This is Sparta


This was actually Athens.


1500 almost-free but Gilt-ridden United/Continental miles

If you’re on an academic budget, chances are you haven’t signed up for Gilt.com and aren’t springing for the $252 mahimahi steaks I recently ogled (they’re on sale! They’re usually $315). Good for you, but now is the time to sign up. For new Gilt Groupe members, there’s an offer for 1500 bonus award miles. Register with Gilt Groupe through this link by entering your email address and either your United or Continental number. If you have registered for Gilt Groupe at some point in your shady past (I confess, I actually was a member — the Noisy Nerd had Gilt-ed me into it long ago), just put in a different email address. The miles are supposed to post in 6-8 weeks (I keep a list of miles I’m supposed to earn for promotions, just in case miles don’t post. Screenshots help a lot, too).

I registered both myself (under a school email that I never use since my primary email wasn’t an option) and the boyfriend I keep mentioning and then I made a purchase under each account. I won’t talk about one purchase since it’s going to be a Christmas present for another boyfriend (just kidding, same one), but the other was the cheapest item I could find: a jar of Whole Spice ginger powder, which I plan to sprinkle liberally into my breakfast congee when I’m too lazy to haul out my ginger-chopping cleaver. The ginger was $5.95 and shipping was $5.95 (yeah, for a stupid jar of ginger), so I essentially paid $11.90 for 1500 United miles (I’ll also earn 5 miles for every dollar I spend at Gilt.com for the next 6 months).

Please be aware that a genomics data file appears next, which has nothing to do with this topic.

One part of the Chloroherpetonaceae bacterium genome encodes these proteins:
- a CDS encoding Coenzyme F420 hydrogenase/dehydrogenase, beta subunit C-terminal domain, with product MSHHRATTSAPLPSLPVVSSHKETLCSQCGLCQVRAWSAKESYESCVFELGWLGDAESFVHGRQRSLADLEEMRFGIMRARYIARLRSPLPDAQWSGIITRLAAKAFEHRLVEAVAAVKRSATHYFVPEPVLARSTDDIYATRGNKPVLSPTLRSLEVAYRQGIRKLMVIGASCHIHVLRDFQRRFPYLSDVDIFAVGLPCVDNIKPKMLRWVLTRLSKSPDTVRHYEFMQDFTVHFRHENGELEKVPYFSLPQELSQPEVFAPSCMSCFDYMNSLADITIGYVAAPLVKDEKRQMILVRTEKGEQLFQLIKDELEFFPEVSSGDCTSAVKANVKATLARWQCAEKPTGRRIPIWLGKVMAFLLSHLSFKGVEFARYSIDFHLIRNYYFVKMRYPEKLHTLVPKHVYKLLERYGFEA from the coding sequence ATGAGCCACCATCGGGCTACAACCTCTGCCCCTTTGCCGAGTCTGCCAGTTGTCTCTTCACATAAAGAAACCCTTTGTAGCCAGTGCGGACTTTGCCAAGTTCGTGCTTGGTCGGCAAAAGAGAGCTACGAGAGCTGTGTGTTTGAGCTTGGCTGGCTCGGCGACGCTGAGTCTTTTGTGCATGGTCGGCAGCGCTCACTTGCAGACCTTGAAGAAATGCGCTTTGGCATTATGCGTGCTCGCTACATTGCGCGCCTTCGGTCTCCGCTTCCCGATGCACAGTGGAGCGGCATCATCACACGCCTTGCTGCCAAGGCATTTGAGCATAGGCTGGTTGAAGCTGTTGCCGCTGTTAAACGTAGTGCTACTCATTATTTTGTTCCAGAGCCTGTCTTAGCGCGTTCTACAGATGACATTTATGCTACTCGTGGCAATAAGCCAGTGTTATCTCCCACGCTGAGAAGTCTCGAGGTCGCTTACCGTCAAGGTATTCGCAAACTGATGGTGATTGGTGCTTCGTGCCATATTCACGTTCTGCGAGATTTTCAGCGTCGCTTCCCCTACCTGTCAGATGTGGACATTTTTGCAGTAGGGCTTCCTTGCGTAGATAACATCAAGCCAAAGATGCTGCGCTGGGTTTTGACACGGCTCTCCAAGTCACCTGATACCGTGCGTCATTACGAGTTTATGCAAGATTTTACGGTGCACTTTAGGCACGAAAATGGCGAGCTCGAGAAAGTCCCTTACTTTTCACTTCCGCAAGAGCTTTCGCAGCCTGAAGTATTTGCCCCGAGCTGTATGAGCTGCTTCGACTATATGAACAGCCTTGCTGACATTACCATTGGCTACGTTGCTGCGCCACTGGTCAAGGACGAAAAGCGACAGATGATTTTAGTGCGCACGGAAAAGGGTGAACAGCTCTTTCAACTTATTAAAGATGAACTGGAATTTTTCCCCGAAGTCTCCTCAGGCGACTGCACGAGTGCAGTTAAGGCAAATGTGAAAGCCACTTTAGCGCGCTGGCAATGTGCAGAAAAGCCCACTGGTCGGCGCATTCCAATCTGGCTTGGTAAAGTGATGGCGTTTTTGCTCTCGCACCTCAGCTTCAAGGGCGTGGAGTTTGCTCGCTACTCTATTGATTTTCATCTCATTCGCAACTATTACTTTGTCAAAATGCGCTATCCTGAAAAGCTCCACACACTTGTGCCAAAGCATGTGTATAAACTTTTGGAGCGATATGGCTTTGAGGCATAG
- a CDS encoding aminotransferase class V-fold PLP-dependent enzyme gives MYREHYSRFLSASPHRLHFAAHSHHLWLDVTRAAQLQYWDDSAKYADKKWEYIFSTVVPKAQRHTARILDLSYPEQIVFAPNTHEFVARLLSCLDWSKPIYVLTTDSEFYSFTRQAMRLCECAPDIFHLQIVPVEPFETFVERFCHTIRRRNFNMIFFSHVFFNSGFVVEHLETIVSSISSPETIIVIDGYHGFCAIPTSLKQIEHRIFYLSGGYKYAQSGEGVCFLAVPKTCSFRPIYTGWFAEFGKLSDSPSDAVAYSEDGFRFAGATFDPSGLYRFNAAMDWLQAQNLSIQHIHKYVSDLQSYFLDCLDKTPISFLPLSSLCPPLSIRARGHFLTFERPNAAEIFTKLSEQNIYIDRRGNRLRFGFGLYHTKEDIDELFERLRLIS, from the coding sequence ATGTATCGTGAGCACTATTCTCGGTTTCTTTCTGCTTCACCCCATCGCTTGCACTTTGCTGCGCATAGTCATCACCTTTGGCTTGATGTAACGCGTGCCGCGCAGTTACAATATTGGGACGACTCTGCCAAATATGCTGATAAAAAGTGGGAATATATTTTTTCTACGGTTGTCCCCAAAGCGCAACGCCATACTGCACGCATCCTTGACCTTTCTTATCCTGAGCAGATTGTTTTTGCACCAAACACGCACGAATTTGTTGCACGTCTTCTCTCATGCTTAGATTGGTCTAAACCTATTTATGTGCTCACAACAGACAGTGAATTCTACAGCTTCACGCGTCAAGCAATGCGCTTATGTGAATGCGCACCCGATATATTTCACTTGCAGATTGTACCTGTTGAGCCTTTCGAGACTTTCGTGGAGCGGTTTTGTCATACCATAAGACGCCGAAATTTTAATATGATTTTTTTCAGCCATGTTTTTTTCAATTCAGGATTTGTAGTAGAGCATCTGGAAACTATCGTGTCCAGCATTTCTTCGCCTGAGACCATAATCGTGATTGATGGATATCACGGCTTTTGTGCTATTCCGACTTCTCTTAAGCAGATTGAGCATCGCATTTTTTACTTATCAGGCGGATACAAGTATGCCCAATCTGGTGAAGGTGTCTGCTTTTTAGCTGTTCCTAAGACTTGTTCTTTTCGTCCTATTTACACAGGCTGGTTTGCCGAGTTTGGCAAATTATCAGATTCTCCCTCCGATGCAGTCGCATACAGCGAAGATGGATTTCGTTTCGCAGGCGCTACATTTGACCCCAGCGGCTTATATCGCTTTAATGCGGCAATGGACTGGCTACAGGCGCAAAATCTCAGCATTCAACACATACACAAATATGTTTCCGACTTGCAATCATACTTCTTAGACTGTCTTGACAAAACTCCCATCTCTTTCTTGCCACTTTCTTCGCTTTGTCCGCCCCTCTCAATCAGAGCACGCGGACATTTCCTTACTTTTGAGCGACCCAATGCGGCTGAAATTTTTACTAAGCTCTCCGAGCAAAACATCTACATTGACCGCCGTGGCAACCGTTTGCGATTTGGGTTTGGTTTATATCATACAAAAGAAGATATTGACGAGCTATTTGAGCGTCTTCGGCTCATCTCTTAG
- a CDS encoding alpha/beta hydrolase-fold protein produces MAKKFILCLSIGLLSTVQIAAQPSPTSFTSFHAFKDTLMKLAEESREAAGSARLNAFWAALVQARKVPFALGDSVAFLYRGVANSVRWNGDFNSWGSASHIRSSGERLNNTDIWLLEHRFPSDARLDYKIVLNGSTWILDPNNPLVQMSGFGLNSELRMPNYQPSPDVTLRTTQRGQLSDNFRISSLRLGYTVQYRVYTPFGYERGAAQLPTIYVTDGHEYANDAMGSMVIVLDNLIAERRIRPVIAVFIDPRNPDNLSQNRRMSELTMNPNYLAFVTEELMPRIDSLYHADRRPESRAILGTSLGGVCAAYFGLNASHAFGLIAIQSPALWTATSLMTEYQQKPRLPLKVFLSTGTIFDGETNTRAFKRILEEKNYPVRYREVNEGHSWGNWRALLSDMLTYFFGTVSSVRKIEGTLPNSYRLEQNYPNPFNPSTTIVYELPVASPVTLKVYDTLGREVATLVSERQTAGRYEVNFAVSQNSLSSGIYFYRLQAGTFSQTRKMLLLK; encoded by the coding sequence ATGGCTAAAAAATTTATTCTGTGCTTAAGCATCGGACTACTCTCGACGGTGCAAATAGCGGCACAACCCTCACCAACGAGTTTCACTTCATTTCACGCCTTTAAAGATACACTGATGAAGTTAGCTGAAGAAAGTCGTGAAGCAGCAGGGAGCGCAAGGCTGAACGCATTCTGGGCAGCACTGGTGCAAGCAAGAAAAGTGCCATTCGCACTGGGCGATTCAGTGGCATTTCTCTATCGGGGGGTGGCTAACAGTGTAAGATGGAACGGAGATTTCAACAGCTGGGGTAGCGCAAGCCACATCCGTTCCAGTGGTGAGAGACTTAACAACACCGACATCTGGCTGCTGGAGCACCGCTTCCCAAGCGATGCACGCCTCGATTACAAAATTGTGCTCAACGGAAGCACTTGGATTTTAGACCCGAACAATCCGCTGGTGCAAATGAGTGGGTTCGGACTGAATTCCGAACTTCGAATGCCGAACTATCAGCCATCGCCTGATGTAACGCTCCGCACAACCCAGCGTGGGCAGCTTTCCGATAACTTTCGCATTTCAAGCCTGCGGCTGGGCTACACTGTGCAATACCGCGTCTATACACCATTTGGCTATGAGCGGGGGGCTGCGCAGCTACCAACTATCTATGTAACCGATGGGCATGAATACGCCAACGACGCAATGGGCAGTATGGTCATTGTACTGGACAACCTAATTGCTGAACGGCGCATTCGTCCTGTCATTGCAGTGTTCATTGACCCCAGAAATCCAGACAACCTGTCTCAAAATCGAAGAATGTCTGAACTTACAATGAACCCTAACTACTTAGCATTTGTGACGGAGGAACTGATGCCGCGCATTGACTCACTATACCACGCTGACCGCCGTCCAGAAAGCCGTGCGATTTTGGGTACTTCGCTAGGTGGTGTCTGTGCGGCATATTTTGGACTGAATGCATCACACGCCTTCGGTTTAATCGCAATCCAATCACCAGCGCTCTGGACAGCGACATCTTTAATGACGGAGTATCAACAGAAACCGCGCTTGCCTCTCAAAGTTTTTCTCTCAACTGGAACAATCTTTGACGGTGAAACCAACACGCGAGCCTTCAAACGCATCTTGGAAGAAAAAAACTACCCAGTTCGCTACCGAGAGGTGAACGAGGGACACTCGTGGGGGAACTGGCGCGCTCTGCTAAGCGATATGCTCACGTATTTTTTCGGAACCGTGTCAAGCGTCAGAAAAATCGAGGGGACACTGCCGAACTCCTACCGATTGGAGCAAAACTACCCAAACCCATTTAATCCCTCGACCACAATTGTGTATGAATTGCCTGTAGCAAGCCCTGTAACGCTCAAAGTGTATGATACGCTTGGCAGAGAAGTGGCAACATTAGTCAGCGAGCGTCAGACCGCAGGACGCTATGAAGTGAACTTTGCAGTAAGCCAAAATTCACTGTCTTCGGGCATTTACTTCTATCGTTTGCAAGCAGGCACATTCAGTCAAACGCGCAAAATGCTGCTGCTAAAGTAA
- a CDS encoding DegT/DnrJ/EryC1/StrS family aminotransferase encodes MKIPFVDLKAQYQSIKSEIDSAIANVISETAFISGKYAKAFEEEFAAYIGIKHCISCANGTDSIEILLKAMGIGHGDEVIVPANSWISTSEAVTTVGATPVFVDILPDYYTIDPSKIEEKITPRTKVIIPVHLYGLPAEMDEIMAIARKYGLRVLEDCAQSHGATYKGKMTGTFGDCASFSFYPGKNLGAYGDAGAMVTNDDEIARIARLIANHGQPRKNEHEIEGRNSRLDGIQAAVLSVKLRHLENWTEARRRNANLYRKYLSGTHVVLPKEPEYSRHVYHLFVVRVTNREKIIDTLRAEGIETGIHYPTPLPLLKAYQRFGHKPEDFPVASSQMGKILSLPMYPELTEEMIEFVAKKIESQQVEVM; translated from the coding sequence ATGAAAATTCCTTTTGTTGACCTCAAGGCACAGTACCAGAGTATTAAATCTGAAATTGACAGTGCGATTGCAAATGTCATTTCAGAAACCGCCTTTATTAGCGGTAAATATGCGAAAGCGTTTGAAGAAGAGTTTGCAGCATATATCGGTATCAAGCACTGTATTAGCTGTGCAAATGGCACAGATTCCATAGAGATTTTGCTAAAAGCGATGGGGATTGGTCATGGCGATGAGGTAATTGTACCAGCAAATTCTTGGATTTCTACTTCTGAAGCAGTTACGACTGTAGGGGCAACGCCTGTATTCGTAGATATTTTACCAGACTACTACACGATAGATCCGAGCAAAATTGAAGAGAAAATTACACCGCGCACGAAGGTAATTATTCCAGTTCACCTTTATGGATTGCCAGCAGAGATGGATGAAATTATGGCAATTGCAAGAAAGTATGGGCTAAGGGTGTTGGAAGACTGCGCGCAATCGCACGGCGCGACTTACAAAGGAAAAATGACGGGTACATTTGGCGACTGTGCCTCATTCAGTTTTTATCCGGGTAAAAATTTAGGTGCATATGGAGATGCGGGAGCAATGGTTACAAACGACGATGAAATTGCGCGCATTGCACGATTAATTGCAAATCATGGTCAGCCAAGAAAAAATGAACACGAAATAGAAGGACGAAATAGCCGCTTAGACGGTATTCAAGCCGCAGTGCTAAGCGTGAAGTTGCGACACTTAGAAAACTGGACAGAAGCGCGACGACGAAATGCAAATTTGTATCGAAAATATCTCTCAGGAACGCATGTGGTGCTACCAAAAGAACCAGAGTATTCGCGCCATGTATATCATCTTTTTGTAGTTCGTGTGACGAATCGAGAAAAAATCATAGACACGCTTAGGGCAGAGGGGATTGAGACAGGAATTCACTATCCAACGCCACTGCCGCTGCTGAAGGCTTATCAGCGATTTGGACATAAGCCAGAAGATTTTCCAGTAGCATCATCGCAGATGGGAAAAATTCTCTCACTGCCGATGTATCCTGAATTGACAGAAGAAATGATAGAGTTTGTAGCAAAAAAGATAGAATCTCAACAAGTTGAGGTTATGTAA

Let’s put this into perspective:

1500 is just under half of what a non-elite member would earn for a direct, one-way flight between the East and West Coasts.

1500 is what I would earn on my Chase Sapphire Preferred card if I spent $750 on travel or dining and then converted Ultimate Rewards points to United miles.

If one were to inexplicably buy United miles under normal, non-promotion circumstances, they cost $35 per 1000 plus a 7.5% tax and you need to buy at least 2000 in one go. And you get no powdered ginger to put in your congee.

I would have to check into United-associated airports 30 times on Facebook in order to get 1500 United miles (more explanation in an upcoming post).

1500 miles gets you about 1/27th of a one-way coach ticket from Singapore to the East Coast.

Unfortunately, the same offer is not available on Ruth Bourdain’s site, Guilt Taste. A real pity. I would have considered springing for the $499 ortolan.

 

12.15.11 UPDATE! There’s now a minimum purchase for $25 for the Gilt promotion for new members.


Shopping through portals to earn miles 101